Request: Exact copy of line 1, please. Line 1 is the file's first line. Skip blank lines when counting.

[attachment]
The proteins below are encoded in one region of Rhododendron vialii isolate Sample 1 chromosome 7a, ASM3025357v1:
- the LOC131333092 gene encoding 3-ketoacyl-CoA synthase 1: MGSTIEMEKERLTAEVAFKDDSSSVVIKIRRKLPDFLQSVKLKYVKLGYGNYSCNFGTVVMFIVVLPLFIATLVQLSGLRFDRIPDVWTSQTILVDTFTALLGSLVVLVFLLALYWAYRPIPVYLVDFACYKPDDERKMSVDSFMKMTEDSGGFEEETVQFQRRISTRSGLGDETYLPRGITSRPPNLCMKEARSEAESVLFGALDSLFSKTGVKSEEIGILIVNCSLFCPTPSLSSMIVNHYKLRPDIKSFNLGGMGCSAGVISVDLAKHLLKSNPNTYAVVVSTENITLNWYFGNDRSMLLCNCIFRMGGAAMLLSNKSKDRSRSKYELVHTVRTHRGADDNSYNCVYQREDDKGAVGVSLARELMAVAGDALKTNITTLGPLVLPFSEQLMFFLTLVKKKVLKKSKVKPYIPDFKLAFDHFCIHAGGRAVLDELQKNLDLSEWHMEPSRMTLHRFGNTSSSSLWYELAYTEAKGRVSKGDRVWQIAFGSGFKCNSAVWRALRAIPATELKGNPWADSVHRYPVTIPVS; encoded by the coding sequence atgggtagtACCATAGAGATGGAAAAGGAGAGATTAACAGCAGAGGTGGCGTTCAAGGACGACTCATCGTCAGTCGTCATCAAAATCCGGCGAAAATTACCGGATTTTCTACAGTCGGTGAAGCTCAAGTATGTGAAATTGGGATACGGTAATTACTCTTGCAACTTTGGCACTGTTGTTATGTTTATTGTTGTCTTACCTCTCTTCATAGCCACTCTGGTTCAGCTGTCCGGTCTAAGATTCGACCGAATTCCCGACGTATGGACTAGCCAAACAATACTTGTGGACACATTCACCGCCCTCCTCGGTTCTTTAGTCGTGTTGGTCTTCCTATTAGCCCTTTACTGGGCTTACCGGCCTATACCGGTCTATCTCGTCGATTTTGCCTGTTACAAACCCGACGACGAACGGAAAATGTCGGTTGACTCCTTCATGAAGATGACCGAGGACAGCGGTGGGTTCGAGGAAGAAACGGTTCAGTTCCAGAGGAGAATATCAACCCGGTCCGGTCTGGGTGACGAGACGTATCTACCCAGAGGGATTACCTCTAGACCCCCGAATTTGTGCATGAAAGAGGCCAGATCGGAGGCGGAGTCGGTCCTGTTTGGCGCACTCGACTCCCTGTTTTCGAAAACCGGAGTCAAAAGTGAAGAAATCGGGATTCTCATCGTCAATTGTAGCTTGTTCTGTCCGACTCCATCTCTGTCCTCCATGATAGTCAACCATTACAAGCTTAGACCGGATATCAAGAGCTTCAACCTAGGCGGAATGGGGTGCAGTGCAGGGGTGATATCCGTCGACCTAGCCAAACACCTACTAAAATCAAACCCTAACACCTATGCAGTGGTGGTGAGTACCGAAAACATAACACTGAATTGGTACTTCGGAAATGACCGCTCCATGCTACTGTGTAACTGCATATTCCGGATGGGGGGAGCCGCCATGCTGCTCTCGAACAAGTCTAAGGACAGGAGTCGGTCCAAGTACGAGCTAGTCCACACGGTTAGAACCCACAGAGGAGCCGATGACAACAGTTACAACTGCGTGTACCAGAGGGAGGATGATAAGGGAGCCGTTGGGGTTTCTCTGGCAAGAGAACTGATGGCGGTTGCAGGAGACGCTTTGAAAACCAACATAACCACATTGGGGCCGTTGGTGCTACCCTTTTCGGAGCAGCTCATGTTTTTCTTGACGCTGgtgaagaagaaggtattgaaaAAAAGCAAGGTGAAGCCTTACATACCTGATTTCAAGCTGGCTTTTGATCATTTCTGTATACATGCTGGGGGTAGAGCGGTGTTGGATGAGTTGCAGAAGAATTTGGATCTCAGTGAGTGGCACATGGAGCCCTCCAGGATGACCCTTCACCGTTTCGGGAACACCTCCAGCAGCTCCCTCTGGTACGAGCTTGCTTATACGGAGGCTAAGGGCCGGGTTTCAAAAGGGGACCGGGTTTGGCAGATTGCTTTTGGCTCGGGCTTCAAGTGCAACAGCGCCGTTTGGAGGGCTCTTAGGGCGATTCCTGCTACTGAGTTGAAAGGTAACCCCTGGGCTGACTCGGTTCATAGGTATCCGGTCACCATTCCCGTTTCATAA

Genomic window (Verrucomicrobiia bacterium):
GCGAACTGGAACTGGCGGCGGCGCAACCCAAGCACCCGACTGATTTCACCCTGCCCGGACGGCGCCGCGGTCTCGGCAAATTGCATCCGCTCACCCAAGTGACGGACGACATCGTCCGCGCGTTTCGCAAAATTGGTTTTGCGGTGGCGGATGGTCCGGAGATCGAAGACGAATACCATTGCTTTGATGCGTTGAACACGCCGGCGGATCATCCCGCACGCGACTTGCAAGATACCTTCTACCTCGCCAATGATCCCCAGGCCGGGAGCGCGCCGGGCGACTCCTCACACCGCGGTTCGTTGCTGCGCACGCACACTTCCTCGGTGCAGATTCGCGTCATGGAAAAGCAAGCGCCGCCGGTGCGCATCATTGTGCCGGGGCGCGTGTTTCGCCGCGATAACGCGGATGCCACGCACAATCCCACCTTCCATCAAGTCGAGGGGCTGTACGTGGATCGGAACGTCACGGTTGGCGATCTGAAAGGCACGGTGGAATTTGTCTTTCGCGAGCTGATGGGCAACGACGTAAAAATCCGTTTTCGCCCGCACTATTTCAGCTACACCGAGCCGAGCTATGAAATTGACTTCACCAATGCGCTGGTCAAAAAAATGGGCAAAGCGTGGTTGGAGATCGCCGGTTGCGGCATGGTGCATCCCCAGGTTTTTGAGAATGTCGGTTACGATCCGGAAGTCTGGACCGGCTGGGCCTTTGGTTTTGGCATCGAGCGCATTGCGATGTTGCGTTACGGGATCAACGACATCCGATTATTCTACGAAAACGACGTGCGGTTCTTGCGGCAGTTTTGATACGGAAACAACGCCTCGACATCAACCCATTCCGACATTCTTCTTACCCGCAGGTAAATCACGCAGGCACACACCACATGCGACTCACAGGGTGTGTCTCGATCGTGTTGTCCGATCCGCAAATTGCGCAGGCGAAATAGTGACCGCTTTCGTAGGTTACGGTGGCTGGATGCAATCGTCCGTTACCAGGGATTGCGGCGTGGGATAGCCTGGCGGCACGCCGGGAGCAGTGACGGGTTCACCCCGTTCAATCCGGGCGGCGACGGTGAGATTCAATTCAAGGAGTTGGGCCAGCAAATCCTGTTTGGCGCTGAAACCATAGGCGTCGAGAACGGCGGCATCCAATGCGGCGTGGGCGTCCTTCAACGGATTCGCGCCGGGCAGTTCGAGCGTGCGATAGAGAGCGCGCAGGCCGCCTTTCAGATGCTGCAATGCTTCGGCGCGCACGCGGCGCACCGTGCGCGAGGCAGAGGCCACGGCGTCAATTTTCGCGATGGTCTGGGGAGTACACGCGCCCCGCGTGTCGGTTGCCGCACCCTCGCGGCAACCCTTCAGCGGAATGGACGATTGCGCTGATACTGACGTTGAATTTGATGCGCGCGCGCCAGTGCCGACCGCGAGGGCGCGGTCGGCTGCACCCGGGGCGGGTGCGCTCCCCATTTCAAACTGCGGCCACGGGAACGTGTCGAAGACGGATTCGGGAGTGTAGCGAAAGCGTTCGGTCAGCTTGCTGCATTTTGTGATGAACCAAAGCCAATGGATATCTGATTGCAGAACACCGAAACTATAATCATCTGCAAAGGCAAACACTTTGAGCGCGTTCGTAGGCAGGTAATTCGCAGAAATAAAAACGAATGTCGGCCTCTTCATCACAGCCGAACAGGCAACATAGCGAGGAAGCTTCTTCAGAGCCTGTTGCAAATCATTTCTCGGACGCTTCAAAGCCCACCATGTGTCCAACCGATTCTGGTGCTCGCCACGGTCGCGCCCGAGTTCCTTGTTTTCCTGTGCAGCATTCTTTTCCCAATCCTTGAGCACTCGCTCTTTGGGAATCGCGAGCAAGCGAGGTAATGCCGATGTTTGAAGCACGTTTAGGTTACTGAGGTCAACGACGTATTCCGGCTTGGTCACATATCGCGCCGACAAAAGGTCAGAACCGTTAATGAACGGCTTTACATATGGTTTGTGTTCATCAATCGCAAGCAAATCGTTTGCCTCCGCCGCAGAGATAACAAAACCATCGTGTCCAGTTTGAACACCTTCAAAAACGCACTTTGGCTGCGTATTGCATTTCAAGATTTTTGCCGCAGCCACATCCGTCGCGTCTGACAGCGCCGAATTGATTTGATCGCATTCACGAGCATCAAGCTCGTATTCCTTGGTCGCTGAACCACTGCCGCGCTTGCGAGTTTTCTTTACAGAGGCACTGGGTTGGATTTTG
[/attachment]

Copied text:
The proteins below are encoded in one region of Rhododendron vialii isolate Sample 1 chromosome 7a, ASM3025357v1: